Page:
When the future of the world looked like picking from two dozen Netflixes, it made sense the average household would settle on only a few. But most consumers won’t need to make that choice. At least 70MM US homes have Amazon Prime, so they get Prime Video. Today, 200MM iOS devices are sold per year in the United States, so at least 75MM homes will get Apple TV+ Originals. Tens of millions of AT&T households will get HBO Max for free, as will tens of millions of Verizon Wireless customers receive Disney+ or Quibi while Comcast customers will get Peacock.
The “Streaming Wars” are really just a single battle in the “ecosystem wars”, which, in most cases, is fought asymmetrically. Unlike Amazon, Apple isn’t an e-retailer, nor is it an enterprise cloud services provider. But the two companies offer similar video services with similar monetization models. Netflix is in the crossfire of this ecosystem war and will need to excel through specialization and a first-mover advantage to be sustainable. But for the rest, the “war” is mostly won through synergies and monetization elsewhere.
The true next wave in the battle will be what happens when the free rides expire. Will iPhone users enjoying their sweet, free Apple TV Plus hook-up pay for it once their year is up? If you change internet providers and thus lose your AT&T HBO Max bonus, will you subscribe to the service directly? What kind of churn will these services see and how much of it will be tolerated by their corporate overlords?
From a consumer perspective, the content will likely drive all decisions, as in, which of the streaming services have the shows and movies you can’t live without?
So Much For Those Buzzy Launch Titles
This is where launching in the middle of a pandemic throws all of your plans into chaos. Comcast, for example, spent months planning to launch Peacock alongside the Summer Olympics, making it an indispensable part of the sports coverage and hopefully hooking millions of new customers who signed up to watch live Olympics events and stuck around for 30 Rock and Parks and Recreation. Last we heard, though, the Summer Olympics have not only been delayed a full year, they might not even happen at all if there isn’t a vaccine by then.
Sure, Peacock also has plenty of originals either in development (like Sam Esmail’s Battlestar Galactica reboot) or filmed and on the way (like a Saved By the Bell sequel series due in July), but Comcast’s original marketing plan has been completely shot to shit.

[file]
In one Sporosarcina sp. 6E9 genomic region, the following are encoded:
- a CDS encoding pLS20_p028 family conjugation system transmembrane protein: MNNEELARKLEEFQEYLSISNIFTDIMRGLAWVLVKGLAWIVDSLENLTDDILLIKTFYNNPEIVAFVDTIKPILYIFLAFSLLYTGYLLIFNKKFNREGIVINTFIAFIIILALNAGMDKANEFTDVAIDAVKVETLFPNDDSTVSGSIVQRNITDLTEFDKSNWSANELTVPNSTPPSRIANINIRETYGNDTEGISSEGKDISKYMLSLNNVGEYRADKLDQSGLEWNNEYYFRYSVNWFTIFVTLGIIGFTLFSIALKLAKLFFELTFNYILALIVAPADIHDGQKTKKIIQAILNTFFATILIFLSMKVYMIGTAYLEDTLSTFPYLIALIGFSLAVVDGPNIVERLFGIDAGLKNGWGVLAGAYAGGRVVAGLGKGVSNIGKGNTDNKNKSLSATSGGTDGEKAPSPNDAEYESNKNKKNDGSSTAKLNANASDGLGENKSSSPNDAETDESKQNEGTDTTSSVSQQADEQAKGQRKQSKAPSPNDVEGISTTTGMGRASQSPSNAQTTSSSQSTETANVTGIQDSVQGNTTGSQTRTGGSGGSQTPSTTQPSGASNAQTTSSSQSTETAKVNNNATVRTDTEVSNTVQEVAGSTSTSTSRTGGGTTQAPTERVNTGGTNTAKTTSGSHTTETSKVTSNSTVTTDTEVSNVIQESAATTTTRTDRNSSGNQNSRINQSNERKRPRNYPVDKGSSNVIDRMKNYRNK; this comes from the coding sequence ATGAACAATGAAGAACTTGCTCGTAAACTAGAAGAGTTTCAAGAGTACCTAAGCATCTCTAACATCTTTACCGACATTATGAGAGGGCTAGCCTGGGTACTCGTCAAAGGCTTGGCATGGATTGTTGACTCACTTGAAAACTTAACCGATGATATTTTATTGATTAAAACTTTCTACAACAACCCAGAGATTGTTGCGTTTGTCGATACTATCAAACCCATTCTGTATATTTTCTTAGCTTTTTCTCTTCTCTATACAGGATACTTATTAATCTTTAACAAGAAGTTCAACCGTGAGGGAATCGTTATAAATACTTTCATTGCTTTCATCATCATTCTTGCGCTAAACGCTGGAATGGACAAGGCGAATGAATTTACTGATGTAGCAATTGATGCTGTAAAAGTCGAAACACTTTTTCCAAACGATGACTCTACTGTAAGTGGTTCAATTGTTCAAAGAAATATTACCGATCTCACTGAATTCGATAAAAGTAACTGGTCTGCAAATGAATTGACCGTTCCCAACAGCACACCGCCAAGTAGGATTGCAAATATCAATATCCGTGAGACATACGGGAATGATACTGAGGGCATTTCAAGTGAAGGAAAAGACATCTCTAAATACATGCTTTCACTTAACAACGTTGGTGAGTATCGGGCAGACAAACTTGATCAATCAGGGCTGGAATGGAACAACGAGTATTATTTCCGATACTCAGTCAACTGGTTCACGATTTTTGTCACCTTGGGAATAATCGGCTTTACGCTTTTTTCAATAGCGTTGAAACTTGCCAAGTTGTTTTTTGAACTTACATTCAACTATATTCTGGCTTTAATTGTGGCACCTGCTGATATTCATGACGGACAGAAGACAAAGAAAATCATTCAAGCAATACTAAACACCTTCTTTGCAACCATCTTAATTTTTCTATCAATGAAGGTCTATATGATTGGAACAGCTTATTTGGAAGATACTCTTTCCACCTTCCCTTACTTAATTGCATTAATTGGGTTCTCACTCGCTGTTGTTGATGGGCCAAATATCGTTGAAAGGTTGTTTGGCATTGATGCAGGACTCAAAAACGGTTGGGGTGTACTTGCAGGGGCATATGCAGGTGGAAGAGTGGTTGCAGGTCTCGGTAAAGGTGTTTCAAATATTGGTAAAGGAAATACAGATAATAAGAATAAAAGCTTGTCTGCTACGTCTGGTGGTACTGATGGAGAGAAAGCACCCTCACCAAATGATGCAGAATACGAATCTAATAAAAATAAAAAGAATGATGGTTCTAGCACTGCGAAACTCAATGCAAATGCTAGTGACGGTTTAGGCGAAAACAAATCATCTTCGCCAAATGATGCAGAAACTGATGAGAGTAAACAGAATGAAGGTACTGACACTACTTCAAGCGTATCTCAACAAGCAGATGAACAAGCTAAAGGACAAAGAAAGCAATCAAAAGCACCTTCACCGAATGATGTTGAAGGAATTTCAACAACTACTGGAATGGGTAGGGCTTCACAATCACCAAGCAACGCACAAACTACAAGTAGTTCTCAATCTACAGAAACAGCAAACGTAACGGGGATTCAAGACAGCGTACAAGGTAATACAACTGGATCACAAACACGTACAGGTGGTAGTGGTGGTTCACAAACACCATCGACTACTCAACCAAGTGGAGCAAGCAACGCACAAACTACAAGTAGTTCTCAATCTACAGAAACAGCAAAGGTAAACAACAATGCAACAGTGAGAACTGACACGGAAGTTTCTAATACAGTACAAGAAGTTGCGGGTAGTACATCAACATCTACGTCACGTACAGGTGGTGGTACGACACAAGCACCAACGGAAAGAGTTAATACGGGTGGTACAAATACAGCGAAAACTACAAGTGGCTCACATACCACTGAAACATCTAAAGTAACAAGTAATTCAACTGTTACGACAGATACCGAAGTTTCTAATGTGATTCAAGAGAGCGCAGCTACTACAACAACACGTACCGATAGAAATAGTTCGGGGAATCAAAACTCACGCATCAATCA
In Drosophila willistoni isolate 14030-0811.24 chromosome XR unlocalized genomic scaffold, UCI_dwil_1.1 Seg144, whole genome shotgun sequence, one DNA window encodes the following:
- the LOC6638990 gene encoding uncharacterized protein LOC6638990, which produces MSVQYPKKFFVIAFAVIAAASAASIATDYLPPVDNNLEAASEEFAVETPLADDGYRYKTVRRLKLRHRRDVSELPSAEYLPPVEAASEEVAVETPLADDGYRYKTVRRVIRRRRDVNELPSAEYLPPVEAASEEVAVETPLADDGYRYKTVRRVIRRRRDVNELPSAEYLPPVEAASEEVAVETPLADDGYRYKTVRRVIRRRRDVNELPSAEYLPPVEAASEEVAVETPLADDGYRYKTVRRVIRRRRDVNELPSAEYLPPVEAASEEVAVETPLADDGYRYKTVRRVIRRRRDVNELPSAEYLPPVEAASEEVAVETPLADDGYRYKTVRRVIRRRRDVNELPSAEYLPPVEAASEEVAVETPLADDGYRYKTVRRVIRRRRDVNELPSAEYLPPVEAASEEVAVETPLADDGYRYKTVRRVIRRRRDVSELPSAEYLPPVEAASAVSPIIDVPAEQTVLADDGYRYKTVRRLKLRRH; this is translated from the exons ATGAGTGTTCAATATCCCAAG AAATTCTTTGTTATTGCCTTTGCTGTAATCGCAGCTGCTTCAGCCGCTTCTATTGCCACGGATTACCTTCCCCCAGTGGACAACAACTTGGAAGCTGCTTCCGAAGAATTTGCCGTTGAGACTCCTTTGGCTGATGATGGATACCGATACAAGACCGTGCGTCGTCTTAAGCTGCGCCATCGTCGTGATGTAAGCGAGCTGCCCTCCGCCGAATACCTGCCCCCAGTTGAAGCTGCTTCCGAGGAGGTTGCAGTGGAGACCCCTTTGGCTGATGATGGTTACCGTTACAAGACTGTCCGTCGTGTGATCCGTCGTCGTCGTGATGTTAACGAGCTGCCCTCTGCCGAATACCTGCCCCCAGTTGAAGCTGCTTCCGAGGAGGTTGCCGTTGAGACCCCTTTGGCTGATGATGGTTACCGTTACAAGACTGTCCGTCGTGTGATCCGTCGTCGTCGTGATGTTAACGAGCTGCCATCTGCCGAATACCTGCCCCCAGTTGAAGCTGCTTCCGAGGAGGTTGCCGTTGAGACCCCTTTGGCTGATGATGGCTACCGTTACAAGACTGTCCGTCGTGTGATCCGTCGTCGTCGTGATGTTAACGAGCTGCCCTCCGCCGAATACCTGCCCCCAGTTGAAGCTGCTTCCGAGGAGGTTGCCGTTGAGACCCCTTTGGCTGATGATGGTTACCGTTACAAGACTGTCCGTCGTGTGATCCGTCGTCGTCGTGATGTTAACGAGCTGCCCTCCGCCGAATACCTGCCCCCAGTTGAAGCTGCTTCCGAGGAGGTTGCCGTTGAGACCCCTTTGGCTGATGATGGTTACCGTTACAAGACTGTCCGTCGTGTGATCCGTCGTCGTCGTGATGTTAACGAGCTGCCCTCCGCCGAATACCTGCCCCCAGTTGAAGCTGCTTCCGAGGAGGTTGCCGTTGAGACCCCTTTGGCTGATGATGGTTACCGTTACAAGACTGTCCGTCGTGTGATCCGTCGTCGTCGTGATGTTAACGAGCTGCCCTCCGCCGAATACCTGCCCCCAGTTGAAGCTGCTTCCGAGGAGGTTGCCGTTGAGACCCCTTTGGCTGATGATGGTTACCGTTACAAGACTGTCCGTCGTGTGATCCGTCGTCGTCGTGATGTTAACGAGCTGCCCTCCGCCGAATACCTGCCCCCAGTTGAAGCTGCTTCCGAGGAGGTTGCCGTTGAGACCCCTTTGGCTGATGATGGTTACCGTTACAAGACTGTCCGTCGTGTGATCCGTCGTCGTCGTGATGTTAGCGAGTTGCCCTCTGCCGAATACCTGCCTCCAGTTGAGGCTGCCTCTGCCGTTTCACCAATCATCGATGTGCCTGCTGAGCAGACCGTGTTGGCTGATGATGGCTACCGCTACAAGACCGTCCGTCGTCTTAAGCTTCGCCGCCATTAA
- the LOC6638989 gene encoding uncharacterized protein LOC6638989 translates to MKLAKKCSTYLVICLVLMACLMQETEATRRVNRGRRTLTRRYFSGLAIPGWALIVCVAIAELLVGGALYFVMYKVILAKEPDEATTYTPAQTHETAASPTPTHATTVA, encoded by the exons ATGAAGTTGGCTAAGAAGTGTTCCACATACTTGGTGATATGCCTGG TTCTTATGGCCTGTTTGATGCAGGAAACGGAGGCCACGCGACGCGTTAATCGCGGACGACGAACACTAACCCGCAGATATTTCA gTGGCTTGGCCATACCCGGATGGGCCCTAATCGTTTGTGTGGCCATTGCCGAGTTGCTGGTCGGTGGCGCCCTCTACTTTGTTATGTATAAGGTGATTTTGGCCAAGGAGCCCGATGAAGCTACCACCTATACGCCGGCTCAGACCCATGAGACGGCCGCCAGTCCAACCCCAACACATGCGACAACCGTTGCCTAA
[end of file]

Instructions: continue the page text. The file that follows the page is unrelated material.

HBO Max suffered a similar, though nowhere near as consequential setback when it had to postpone its much-hyped Friends cast reunion. The original plan was for the service to loudly announce its status as the new, exclusive streaming home for every Friends episode by throwing millions at the original cast and creators to return and presumably sit on a big ass couch to answer a moderator’s softball questions. (Please let that moderator be Gunther.) Post-Wuhan, reunions like that happen every week via Zoom conversations streamed on YouTube. (Here’s one with the cast of Star Trek: Voyager). For the Friends reunion, however, it’s either all of them in a room together or nothing, and until the world allows such things to happen again, HBO Max will be without its trump card.
The workaround: announce the exclusive release of the fabled Snyder cut of Justice League even though you don’t know when it will be done (sometime in 2021), how it will be distributed (possibly as a mini-series, maybe one long movie), and before Zack Snyder has even started any major work on it. Sure, that’s a lot of uncertainty, but it at least gets people talking. When they do, maybe they’ll remember, “Where can I watch the Snyder cut? Oh, yeah, HBO Max.” (Or they’ll just pirate it.)
Quibi would kill for that kind of IP. Unlike the competition, Quibi – partially the brainchild of Jeffrey Katzenberg and funded with billions of investor seed money – debuted with absolutely no library content. Everything on there is an original made specifically for the streaming service. Given that lack of IP, the early conversation around the streamer was more about how to watch than what to watch:
The service is only available to use on your phone, everything was filmed in multiple ratios so that the video can seamlessly switch from portrait to landscape view, and no episode lasts longer than a couple of moments. It’s all a bunch of quick bites (thus Quibi) for the on-the-go Millennial and otherwise, something to watch on the train or on lunch break at the office.